An investment worth hundreds of millions of dollars. New contracts with big name clients. So far so good until the unexpected happens – equipment breakdown that leads to unplanned maintenance and business disruption, impacting the resilience of the mining site.
This type of scenario is unfortunately all too common. As the insurer for more than 300 mining sites worldwide, including more than 50 in Australia, FM Global has collected large volumes of data on mining sector losses during the past two decades.
Mechanical breakdown (26 per cent), fire (20 per cent) and electrical breakdown (18 per cent) have been the biggest causes of loss among our mining clients. Mechanical and electrical breakdowns account for almost half of all losses.
More recently, we’ve noticed a trend of business interruption growing as a proportion of equipment breakdown losses. Miners in general are putting equipment under more intense stress.
There’s clearly a lot at stake when machinery stops working. So, how can the industry improve this state of affairs? The answer is data – and acting on what it tells us.
We often find that businesses fail to prioritise equipment maintenance appropriately for the risks involved. This isn’t due to a lack of monitoring. We often see elaborate systems in place during site visits. Vibration monitoring, online monitoring of transformers and bushings – there’s a ton of predictive technology now being used.
The problem is that they’re not doing enough with the data collected. They’re suffering from information overload.
That’s why we recommend data plays a role in determining which pieces of equipment to monitor as part of the asset integrity program. By knowing the data collected relates to a critical piece of equipment, miners can focus on what matters to improve equipment integrity and reliability.
Conducting an audit can help to identify the most critical pieces of equipment before embarking on a monitoring program. Cross-referencing this with a list of equipment that’s most likely to suffer breakdowns is a great way to identify priorities. When you know that a red flag relates to a critical piece of equipment, you’re more likely to act.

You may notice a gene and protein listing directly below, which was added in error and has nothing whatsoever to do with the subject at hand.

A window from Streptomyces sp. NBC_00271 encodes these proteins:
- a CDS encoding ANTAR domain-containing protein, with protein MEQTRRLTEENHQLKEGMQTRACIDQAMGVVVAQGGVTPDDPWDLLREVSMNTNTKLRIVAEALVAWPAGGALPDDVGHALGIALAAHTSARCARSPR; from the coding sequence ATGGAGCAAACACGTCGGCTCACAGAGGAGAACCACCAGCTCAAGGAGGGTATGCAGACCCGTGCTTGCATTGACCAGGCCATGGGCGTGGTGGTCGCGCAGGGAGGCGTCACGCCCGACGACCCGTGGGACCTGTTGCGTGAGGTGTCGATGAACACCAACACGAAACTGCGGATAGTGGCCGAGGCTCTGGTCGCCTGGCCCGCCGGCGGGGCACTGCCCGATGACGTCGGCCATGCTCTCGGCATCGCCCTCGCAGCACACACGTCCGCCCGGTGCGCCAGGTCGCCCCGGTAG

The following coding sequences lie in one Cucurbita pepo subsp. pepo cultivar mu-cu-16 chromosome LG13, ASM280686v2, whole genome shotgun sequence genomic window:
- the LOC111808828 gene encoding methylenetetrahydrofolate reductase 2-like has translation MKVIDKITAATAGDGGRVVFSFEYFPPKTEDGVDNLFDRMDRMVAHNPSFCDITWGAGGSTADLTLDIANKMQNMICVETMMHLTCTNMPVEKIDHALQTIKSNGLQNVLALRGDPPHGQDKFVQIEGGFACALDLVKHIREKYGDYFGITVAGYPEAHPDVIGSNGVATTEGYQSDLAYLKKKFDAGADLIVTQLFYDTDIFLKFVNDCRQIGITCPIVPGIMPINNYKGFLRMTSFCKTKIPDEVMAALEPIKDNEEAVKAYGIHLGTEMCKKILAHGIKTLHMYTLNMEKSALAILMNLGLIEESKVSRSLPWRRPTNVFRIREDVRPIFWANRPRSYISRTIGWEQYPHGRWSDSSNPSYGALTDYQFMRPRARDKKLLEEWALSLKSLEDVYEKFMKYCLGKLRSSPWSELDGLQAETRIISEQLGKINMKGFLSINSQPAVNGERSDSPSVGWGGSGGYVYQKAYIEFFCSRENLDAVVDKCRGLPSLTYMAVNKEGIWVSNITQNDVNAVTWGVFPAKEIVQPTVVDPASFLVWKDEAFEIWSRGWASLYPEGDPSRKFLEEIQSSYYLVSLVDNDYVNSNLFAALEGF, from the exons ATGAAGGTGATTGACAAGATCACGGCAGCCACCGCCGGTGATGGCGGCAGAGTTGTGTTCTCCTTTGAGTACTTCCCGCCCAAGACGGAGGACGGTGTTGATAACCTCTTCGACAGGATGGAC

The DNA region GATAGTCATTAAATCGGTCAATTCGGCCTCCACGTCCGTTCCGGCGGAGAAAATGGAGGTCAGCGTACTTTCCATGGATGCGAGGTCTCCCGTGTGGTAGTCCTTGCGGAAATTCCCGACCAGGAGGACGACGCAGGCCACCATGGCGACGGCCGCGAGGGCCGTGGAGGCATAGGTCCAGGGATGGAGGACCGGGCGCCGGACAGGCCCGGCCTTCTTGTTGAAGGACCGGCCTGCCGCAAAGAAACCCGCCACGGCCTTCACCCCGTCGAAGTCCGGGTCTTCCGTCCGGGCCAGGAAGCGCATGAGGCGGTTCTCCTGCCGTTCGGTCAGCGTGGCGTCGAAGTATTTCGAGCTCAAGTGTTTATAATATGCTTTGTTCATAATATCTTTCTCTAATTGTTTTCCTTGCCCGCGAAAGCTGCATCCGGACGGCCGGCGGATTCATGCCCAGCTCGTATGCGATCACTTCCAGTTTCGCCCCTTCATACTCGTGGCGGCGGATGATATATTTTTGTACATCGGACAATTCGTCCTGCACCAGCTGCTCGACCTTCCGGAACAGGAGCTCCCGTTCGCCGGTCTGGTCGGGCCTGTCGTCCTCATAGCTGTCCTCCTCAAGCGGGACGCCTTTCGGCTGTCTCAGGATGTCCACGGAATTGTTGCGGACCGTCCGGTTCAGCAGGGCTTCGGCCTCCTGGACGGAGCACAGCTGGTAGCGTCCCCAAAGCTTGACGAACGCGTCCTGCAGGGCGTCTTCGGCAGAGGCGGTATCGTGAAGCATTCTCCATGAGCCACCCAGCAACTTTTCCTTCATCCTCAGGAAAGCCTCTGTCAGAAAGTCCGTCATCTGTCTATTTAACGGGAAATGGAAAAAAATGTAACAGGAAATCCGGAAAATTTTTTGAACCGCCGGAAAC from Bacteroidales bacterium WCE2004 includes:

To help identify the most critical equipment, FM Global provides insights based on a large and deep pool of historical data gathered from thousands of pieces of equipment over a significant period of time. Clients learn from industry experience, not just their own.
This data looks at seven key equipment factors – maintenance, operating conditions, environment, operators, history, safety devices, and contingency planning – to assess mechanical and electrical integrity. These factors are the key components that can link together to explain most mechanical and electrical losses and identify the equipment most at risk to focus risk inspection, testing and maintenance. Our data shows that if a piece of equipment has more than three unsatisfactory factors, loss frequency and severity increase.
The usual suspects
Across a typical mining facility, our data suggests that large milling machines, semi-autogenous grinding (SAG) mills, ship loaders, stackers and reclaimers, large drives on conveyors, and unique electrical equipment like transformers and switchgears are most vulnerable to breakdown.
We’re using this data to help guide our own decisions. With a view to addressing an increase in boiler and machinery (B&M) breakdowns, FM Global is expanding its team of specialists and bringing on an additional 60 engineers worldwide.
Engineers will provide support to the mining, chemical, power generation, forestry and heavy industries among others. This will help us to provide even better support. We’re also making good use of new monitoring tools.
More isn’t necessarily better when it comes to equipment monitoring. The key is to be strategic, focusing on the equipment most at risk of breakdown that creates the greatest negative impact to the operation. With the right data guiding the right decisions on equipment monitoring and inspection, testing and maintenance as part of the asset integrity program, mining clients are driving down losses that have become too large and frequent and becoming more resilient in the process.